ICYMI: Baseball Edition - Kill the Umpire (1950)
A few years ago, I got my academic wife to consider focusing her cinematic studies on a new project: baseball movies. Hard to believe but neither of us could find any significant or noteworthy academic work about baseball and its cinematic representations. There is such a rich tapestry for anyone to tackle from baseball’s mythic quality (The Natural) to its celebration of underdogs (The Bad News Bears) to its examination of race (The Bingo Long Travelling All-Stars and Motor Kings), gender (A League of Their Own), and youth (Rookie of the Year). Alas, the project petered out but for almost a year I had a chance to discover films that I had never heard of and that are worthy of being added to any baseball film fan’s repertoire.
1950’s Kill The Umpire is old school comedic hijinks, despite the murderous title. The film stars William Bendix (Lifeboat, Detective Story) as Bill “Two Call” Johnson, a former baseball player who cannot hold down a regular job and whose only joy comes from watching live games and yelling the film’s title at the unassuming field adjudicators. After losing another job, he takes the advice of father-in-law Jonah Evans (Ray Collins), a retired umpire, and joins umpire training school. Surprise, surprise he is a natural. He knows all of the rules, rises to the top of his class and gets a prized position umpiring in the Texas League.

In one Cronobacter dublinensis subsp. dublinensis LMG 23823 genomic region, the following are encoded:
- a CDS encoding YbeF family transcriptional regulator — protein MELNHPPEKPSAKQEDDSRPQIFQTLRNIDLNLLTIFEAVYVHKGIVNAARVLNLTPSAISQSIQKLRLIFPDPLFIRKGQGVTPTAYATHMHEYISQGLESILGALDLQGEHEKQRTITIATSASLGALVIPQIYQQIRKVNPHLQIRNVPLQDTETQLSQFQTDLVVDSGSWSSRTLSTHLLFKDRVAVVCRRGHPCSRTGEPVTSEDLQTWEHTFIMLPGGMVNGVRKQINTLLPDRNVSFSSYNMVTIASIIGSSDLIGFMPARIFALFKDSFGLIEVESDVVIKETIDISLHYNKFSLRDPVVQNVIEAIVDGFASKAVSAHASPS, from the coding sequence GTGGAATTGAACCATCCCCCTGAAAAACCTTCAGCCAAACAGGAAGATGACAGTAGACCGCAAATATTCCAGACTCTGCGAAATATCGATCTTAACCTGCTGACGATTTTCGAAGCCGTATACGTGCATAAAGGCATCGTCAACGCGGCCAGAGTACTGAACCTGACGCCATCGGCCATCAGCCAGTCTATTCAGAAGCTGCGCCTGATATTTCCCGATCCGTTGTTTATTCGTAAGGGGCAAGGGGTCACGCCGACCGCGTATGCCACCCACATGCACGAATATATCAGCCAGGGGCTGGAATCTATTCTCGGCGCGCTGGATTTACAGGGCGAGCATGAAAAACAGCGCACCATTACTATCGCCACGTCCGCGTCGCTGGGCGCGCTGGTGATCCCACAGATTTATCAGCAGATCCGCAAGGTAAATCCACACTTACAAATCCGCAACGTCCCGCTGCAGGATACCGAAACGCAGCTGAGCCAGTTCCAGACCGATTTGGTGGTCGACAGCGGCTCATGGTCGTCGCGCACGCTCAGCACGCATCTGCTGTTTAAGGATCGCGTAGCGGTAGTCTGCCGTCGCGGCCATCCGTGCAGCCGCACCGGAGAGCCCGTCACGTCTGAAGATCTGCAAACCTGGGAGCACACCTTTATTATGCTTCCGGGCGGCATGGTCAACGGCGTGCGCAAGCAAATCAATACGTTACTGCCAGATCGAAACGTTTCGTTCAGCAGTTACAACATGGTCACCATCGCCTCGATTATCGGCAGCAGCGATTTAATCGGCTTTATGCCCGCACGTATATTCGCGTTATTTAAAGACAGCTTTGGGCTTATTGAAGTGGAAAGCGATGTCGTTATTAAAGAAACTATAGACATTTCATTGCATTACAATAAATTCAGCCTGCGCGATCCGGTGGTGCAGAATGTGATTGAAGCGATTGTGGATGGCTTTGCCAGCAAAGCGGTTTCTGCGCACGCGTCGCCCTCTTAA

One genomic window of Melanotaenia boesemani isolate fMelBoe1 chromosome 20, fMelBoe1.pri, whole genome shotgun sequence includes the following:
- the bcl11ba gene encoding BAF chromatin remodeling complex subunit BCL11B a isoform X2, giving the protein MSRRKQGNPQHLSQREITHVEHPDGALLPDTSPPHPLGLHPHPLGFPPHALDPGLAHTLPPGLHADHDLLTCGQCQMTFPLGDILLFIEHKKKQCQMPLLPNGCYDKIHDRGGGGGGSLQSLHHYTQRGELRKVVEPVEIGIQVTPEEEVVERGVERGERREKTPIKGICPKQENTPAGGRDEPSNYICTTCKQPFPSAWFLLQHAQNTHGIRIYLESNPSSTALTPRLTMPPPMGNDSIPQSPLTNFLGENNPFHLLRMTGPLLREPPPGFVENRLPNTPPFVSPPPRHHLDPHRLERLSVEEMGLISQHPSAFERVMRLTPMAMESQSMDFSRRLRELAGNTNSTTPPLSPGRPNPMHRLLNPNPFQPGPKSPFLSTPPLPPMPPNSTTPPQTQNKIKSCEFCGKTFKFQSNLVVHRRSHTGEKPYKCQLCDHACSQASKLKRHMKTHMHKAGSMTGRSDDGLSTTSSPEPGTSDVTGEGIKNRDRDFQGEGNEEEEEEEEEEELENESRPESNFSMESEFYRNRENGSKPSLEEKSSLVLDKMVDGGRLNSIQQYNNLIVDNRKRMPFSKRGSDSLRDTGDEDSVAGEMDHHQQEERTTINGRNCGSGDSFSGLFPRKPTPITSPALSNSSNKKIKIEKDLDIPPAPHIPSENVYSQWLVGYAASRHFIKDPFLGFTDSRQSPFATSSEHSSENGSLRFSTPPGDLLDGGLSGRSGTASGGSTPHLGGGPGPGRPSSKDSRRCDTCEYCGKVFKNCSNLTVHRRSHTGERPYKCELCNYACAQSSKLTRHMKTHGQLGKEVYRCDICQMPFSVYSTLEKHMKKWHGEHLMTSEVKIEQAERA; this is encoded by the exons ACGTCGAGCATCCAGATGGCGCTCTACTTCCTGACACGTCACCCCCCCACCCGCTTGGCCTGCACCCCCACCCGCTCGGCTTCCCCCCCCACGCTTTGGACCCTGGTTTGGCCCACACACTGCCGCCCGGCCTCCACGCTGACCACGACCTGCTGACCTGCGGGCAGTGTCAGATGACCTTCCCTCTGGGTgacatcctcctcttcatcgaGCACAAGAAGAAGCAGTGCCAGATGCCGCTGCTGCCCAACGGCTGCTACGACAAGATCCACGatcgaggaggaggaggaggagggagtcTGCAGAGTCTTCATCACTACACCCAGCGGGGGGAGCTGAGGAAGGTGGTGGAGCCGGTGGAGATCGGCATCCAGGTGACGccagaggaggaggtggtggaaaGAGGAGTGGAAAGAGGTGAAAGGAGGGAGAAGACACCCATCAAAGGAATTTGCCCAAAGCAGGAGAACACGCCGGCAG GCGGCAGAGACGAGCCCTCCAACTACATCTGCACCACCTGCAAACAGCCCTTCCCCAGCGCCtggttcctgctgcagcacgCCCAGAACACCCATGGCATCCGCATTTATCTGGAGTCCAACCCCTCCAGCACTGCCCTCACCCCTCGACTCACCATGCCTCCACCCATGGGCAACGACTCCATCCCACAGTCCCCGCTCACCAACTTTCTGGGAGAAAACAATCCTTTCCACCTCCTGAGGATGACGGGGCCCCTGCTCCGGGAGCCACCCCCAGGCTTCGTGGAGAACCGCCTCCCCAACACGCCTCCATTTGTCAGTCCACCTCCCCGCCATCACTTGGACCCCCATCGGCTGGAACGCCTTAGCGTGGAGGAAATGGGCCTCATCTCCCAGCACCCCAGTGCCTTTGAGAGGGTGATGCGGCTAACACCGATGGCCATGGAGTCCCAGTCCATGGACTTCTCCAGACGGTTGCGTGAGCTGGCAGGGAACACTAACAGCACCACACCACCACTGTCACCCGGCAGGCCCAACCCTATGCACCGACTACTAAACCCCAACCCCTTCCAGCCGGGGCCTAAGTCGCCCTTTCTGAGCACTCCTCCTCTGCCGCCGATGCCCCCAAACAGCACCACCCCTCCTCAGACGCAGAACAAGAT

His cushy new job is threatened first by gamblers, who attempt to bribe him, and then by a tricky but correct call made in a championship game. Although he makes the right call the only player that can corroborate his view is knocked unconscious. The fans and gamblers riot and Bill becomes the target of a blood thirsty crowd chanting “Kill The Umpire.” It sounds very dark but is actually very charming as we watch Bill’s family rally to his aide, which includes an entertaining car chase to get him to the next game of the championship series. Thankfully, all’s well that ends well and Bill is back behind the plate enjoying his dream job, despite the underlying menace of fans and players alike.
Kill The Umpire can easily be enjoyed by any die hard baseball fan. I think it would also be a find for anyone struggling to find their way in life, not realizing that what they are meant to do is probably right in front of their face. For the first third of the film, it’s easy for Bill to decry the “bad umpiring” until he realizes what happens when he is on the field and behind the mask. Despite the title, meant to be sarcastic, and the nefarious gamblers subplot, the film is light and breezy and a surprising testament to the individuals charged with officiating the games we watch.
Nowadays, MLB seems to have been saved by instant replay with every questionable call available for live video review. But there is something to be said about the old days when umpires were the last guard between balls and strikes and who was safe and who was out……nevermind, I like it better now.